Comparisons were made between the characteristics of cirrhotic patients with eye findings and those without eye findings. Chi-square tests were performed for categorical variables and t -tests for continuous variables. P < 0.05 was considered to be statistically significant. Statistical analyses were performed using SPSS Version 13.0.

   Results Top

A total of 137 patients with a diagnosis of cirrhosis of the liver were included in the study. Out of 137 patients, 55% were males. The mean age for males was 56 ± 9 years and those of females was 54 ± 8 years. The etiological breakdown for cirrhosis of liver was as follows: HCV 84 (61%), HBV 44 (32%), alcoholics 5 (4%) and primary biliary cirrhosis (PBC) 4 (3%) [Figure - 1]. According to Child-Pugh classification, 15 patients were in class A, 39 in class B, and 83 in class C [Table - 1].

Eye findings

History of night blindness was present in 64 (47%) patients; of these, nine had conjunctival xerosis, five had conjunctival xerosis with Bitot's spots, but none of these patients had corneal xerosis or corneal scar, according to the WHO classification.

RBP level and eye findings

RBP level was found to be low in 60 (44%) patients, normal in 55 (40%) patients, and relatively high in 22

(16 %) patients. All the patients with low levels of RBP were those having opthalmological findings of hypovitaminosis A, and four patients with night blindness had normal RBP level, proving a strong correlation between low RBP and opthalmological findings (P < 0.001).

Etiology of cirrhosis and low RBP level

The etiology of patients with cirrhosis having low RBP [Figure - 2] included HCV in 39 patients, HBV in 19 patients, PBC in 1 patient and alcohol in 1 patient.

Child-Pugh classification and RBP level

Child-Pugh classification of these patients revealed that 42 out of 60 patients with low RBP were in class C, 16 were in class B, and 2 were in class A [Figure - 3], showing a strong correlation between low levels of RBP and Child-Pugh class C [Table - 2],[Table - 3].

   Discussion Top

The topic studied is unique in a sense that most of the previous studies, which have been conducted in India, Pakistan, Bangladesh, Indonesia, and Philippines, [13],[14],[15],[16],[17],[18] have featured children and hypovitaminosis A was found secondary to nutritional deficiencies. There is scarce material available on this topic wherein only a few studies were conducted over two decades ago.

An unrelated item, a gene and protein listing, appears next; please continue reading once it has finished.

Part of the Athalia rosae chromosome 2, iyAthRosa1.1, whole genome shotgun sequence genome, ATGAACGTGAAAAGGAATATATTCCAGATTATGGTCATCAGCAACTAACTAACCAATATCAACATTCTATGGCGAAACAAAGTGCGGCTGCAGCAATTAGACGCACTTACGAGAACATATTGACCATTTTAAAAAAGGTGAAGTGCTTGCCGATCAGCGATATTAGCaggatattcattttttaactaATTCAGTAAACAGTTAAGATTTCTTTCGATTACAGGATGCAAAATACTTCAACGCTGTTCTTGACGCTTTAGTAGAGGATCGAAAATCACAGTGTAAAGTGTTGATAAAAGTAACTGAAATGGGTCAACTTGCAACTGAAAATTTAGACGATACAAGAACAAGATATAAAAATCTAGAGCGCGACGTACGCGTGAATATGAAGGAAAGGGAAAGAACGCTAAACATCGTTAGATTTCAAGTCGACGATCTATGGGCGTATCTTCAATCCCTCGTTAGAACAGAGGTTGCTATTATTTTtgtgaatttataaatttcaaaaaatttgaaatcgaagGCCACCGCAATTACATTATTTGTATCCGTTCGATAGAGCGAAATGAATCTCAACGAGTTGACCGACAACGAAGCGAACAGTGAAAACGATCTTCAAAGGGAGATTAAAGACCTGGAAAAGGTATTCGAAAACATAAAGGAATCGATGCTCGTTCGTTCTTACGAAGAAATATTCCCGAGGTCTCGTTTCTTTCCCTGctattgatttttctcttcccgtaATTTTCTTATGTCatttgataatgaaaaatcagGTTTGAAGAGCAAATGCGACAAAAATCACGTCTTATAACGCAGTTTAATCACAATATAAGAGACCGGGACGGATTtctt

This study revealed that males comprised 55% of the total cirrhotic patients included in this study, reflecting overall prevalence of chronic HBV and HCV infections in males. Most of the studies on prevalence of cirrhosis of liver have similarly shown males to be the preponderant gender. [12]

Serum RBP levels were low in 44% patients proving the fact that RBP and hence vitamin A deficiency is common in patients with cirrhosis of liver. A previous study by Zuberi et al . had reported low vitamin A levels in 75% of the cirrhotics; [19] two other studies, one reported in 1939 by Patek and Haig and the other in 1948 by Adlersberg also showed similar results pertaining to deficiency of vitamin A in cirrhotics. [20],[21] In another study, Ukleja et al. had shown significantly low serum retinol concentration in cirrhotic patients. [22]

In this study, the serum RBP levels were normal in 40% patients and remaining 16% patients had rather high levels of RBP. A similar finding has also been reported in a previous study by Ukleja et al. [22] in 2002 and this high fasting concentration of vitamin A may reflect reduced storage capacity of damaged liver, delayed postprandial chylomicron clearance, reduced hepatic uptake of vitamin A as a result of ongoing liver damage and inadvertent vitamin A supplementation, although this was an exclusion criteria in this study.

In the present study, 64 patients had night blindness. However, RBP level was low in 60 patients, the remaining 4 patients with night blindness had normal RBP level, two of the patients were suffering from PBC with Child-Pugh classes A and B, respectively, and other two patients had HCV as a cause of cirrhosis with Child-Pugh class C. Similar results have been reported by Ukleja et al. [22] with normal vitamin A levels and night blindness in some cirrhotic patients, who instead had low hepatic vitamin A levels, indicating the complexity of vitamin A metabolism in cirrhotic patients.